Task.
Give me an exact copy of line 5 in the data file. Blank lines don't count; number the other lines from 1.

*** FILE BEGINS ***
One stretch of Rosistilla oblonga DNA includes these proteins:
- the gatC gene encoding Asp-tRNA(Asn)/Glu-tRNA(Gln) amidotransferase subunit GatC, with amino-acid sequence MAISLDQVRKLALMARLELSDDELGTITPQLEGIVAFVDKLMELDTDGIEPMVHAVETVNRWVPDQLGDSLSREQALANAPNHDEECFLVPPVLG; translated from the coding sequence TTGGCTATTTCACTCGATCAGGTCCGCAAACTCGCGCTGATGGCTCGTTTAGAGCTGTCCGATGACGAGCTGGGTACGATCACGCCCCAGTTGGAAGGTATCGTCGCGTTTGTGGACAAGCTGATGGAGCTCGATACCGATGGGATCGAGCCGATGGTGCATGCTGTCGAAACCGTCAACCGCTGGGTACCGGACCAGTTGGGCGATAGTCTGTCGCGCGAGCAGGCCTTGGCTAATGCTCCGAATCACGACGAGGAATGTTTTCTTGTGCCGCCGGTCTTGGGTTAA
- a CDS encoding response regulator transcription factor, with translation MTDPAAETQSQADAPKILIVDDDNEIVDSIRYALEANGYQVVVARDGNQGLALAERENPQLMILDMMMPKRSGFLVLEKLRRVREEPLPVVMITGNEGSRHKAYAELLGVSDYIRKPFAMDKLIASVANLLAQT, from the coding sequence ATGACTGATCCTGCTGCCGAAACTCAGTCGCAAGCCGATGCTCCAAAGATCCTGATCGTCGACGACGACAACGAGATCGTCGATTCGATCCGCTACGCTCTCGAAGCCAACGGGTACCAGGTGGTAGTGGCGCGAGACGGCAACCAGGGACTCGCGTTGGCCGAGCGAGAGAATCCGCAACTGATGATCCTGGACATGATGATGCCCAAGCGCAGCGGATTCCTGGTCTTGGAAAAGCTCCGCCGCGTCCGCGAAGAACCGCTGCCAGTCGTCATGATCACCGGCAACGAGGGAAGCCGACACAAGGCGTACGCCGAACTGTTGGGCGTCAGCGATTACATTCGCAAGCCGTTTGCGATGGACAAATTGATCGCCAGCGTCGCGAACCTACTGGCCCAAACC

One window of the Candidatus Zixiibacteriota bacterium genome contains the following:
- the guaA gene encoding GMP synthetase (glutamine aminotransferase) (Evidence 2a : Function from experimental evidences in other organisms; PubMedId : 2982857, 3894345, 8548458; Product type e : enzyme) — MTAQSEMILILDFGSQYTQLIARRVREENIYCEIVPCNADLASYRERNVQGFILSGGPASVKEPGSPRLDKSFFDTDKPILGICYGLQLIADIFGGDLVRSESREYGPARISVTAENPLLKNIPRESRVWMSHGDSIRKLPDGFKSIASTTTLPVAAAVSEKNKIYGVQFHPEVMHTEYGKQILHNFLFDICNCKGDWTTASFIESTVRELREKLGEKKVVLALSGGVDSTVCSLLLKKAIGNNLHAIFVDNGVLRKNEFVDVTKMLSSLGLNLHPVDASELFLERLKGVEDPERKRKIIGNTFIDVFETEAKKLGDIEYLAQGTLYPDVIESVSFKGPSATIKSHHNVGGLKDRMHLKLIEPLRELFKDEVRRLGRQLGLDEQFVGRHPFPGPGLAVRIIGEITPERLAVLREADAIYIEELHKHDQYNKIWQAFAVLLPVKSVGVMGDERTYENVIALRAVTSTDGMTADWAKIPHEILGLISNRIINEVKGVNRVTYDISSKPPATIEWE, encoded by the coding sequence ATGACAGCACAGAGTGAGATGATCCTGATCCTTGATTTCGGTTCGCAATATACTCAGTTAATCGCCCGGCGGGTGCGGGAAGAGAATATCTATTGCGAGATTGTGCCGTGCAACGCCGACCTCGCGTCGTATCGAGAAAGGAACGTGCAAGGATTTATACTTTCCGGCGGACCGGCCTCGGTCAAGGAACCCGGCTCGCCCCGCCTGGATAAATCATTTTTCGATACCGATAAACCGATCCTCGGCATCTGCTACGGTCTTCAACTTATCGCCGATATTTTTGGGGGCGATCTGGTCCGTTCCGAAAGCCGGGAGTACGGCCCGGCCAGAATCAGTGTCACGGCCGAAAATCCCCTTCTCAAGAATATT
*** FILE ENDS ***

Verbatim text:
- the guaA gene encoding GMP synthetase (glutamine aminotransferase) (Evidence 2a : Function from experimental evidences in other organisms; PubMedId : 2982857, 3894345, 8548458; Product type e : enzyme) — MTAQSEMILILDFGSQYTQLIARRVREENIYCEIVPCNADLASYRERNVQGFILSGGPASVKEPGSPRLDKSFFDTDKPILGICYGLQLIADIFGGDLVRSESREYGPARISVTAENPLLKNIPRESRVWMSHGDSIRKLPDGFKSIASTTTLPVAAAVSEKNKIYGVQFHPEVMHTEYGKQILHNFLFDICNCKGDWTTASFIESTVRELREKLGEKKVVLALSGGVDSTVCSLLLKKAIGNNLHAIFVDNGVLRKNEFVDVTKMLSSLGLNLHPVDASELFLERLKGVEDPERKRKIIGNTFIDVFETEAKKLGDIEYLAQGTLYPDVIESVSFKGPSATIKSHHNVGGLKDRMHLKLIEPLRELFKDEVRRLGRQLGLDEQFVGRHPFPGPGLAVRIIGEITPERLAVLREADAIYIEELHKHDQYNKIWQAFAVLLPVKSVGVMGDERTYENVIALRAVTSTDGMTADWAKIPHEILGLISNRIINEVKGVNRVTYDISSKPPATIEWE, encoded by the coding sequence ATGACAGCACAGAGTGAGATGATCCTGATCCTTGATTTCGGTTCGCAATATACTCAGTTAATCGCCCGGCGGGTGCGGGAAGAGAATATCTATTGCGAGATTGTGCCGTGCAACGCCGACCTCGCGTCGTATCGAGAAAGGAACGTGCAAGGATTTATACTTTCCGGCGGACCGGCCTCGGTCAAGGAACCCGGCTCGCCCCGCCTGGATAAATCATTTTTCGATACCGATAAACCGATCCTCGGCATCTGCTACGGTCTTCAACTTATCGCCGATATTTTTGGGGGCGATCTGGTCCGTTCCGAAAGCCGGGAGTACGGCCCGGCCAGAATCAGTGTCACGGCCGAAAATCCCCTTCTCAAGAATATT